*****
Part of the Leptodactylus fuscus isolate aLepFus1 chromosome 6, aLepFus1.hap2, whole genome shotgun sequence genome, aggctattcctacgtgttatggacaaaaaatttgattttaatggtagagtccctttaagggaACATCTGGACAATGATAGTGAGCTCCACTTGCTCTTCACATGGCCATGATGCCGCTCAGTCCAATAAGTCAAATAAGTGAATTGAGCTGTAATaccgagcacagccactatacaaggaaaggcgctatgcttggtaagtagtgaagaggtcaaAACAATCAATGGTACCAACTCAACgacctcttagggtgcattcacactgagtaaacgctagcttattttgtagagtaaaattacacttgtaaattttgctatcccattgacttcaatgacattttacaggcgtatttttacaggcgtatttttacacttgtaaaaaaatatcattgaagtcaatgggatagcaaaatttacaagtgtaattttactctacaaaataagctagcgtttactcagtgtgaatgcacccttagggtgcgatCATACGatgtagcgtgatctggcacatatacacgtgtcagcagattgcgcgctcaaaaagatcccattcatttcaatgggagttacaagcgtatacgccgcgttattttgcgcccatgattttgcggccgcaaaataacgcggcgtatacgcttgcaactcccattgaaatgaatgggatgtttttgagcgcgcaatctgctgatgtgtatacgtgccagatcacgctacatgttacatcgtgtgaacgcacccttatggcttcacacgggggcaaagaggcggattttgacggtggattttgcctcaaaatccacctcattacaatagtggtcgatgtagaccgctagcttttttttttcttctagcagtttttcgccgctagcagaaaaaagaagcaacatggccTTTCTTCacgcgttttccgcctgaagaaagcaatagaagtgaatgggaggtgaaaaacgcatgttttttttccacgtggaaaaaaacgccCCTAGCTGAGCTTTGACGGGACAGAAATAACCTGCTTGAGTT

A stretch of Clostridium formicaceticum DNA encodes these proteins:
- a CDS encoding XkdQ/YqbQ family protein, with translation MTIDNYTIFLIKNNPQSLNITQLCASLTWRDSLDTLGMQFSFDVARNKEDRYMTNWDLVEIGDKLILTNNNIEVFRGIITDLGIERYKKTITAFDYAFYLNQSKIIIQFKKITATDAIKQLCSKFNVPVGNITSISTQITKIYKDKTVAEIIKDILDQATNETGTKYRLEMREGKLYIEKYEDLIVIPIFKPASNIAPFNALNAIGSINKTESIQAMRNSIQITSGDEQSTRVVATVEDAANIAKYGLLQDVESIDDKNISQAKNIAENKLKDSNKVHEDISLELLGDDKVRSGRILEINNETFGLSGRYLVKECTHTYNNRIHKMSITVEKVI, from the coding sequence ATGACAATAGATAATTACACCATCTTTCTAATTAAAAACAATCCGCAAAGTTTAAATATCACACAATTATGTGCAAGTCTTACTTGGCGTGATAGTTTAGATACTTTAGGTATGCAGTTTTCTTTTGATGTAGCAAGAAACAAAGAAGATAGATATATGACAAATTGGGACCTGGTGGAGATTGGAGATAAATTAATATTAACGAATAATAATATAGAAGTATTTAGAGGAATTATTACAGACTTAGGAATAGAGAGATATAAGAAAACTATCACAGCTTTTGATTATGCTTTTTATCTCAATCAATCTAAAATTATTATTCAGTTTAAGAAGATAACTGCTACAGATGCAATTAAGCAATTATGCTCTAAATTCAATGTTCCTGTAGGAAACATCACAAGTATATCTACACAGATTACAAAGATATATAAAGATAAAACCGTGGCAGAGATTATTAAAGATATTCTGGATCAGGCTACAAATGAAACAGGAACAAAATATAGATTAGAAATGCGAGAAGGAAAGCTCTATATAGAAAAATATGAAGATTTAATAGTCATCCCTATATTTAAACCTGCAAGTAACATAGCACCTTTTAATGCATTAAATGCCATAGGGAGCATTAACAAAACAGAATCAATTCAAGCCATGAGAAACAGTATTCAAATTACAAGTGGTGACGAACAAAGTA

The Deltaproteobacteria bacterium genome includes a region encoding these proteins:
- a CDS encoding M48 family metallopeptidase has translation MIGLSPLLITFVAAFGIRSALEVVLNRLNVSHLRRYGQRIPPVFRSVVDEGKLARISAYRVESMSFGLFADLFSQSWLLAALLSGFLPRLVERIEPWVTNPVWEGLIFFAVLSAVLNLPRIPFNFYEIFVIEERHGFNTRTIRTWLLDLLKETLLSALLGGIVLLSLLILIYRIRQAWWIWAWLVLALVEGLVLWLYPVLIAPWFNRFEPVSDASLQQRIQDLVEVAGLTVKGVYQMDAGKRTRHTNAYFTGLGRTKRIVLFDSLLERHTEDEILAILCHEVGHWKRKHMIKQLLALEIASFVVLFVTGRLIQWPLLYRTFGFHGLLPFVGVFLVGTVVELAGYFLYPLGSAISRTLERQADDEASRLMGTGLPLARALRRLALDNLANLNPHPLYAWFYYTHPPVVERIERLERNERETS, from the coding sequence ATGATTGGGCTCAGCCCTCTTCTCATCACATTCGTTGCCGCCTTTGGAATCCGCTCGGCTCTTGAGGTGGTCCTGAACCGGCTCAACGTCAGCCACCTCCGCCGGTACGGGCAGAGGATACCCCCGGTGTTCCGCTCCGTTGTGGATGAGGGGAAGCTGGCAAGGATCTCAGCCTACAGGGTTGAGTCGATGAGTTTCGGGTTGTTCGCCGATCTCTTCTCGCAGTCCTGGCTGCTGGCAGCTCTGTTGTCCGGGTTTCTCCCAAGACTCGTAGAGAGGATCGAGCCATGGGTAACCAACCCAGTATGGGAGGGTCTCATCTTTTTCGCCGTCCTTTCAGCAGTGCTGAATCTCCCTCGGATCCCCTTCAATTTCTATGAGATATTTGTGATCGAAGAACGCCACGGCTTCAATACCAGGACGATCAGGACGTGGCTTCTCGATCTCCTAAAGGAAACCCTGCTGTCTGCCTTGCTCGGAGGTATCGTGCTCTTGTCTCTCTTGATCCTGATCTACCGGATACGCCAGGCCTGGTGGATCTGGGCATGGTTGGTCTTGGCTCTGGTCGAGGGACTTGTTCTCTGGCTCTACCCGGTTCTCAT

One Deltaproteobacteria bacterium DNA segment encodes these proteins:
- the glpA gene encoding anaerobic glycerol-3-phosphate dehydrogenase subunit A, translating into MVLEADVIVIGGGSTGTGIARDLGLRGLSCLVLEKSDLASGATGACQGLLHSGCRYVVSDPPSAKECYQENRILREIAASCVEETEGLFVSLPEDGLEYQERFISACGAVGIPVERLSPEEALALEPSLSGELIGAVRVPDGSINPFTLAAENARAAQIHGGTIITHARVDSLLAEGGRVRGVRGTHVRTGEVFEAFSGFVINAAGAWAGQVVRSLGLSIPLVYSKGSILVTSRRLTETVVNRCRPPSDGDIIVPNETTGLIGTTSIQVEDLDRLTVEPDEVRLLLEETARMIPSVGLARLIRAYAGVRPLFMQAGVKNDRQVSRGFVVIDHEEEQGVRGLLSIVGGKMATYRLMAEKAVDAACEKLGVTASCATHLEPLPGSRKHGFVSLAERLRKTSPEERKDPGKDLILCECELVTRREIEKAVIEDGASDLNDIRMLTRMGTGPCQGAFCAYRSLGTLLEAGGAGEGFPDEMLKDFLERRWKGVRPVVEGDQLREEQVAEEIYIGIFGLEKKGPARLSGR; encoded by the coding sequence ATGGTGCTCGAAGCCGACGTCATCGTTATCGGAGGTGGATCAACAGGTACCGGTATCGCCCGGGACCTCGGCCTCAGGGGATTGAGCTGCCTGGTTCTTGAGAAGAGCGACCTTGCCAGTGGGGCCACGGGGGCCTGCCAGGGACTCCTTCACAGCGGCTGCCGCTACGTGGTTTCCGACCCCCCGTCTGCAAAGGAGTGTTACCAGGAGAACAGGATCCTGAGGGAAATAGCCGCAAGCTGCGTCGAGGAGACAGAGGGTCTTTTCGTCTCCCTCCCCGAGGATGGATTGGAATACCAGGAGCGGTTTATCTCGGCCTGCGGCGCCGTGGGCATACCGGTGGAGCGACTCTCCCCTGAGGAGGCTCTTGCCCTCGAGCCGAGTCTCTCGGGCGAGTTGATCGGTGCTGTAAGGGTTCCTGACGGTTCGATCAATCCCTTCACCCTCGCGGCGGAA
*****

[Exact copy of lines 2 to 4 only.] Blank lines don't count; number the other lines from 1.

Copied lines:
A stretch of Clostridium formicaceticum DNA encodes these proteins:
- a CDS encoding XkdQ/YqbQ family protein, with translation MTIDNYTIFLIKNNPQSLNITQLCASLTWRDSLDTLGMQFSFDVARNKEDRYMTNWDLVEIGDKLILTNNNIEVFRGIITDLGIERYKKTITAFDYAFYLNQSKIIIQFKKITATDAIKQLCSKFNVPVGNITSISTQITKIYKDKTVAEIIKDILDQATNETGTKYRLEMREGKLYIEKYEDLIVIPIFKPASNIAPFNALNAIGSINKTESIQAMRNSIQITSGDEQSTRVVATVEDAANIAKYGLLQDVESIDDKNISQAKNIAENKLKDSNKVHEDISLELLGDDKVRSGRILEINNETFGLSGRYLVKECTHTYNNRIHKMSITVEKVI, from the coding sequence ATGACAATAGATAATTACACCATCTTTCTAATTAAAAACAATCCGCAAAGTTTAAATATCACACAATTATGTGCAAGTCTTACTTGGCGTGATAGTTTAGATACTTTAGGTATGCAGTTTTCTTTTGATGTAGCAAGAAACAAAGAAGATAGATATATGACAAATTGGGACCTGGTGGAGATTGGAGATAAATTAATATTAACGAATAATAATATAGAAGTATTTAGAGGAATTATTACAGACTTAGGAATAGAGAGATATAAGAAAACTATCACAGCTTTTGATTATGCTTTTTATCTCAATCAATCTAAAATTATTATTCAGTTTAAGAAGATAACTGCTACAGATGCAATTAAGCAATTATGCTCTAAATTCAATGTTCCTGTAGGAAACATCACAAGTATATCTACACAGATTACAAAGATATATAAAGATAAAACCGTGGCAGAGATTATTAAAGATATTCTGGATCAGGCTACAAATGAAACAGGAACAAAATATAGATTAGAAATGCGAGAAGGAAAGCTCTATATAGAAAAATATGAAGATTTAATAGTCATCCCTATATTTAAACCTGCAAGTAACATAGCACCTTTTAATGCATTAAATGCCATAGGGAGCATTAACAAAACAGAATCAATTCAAGCCATGAGAAACAGTATTCAAATTACAAGTGGTGACGAACAAAGTA

The Deltaproteobacteria bacterium genome includes a region encoding these proteins: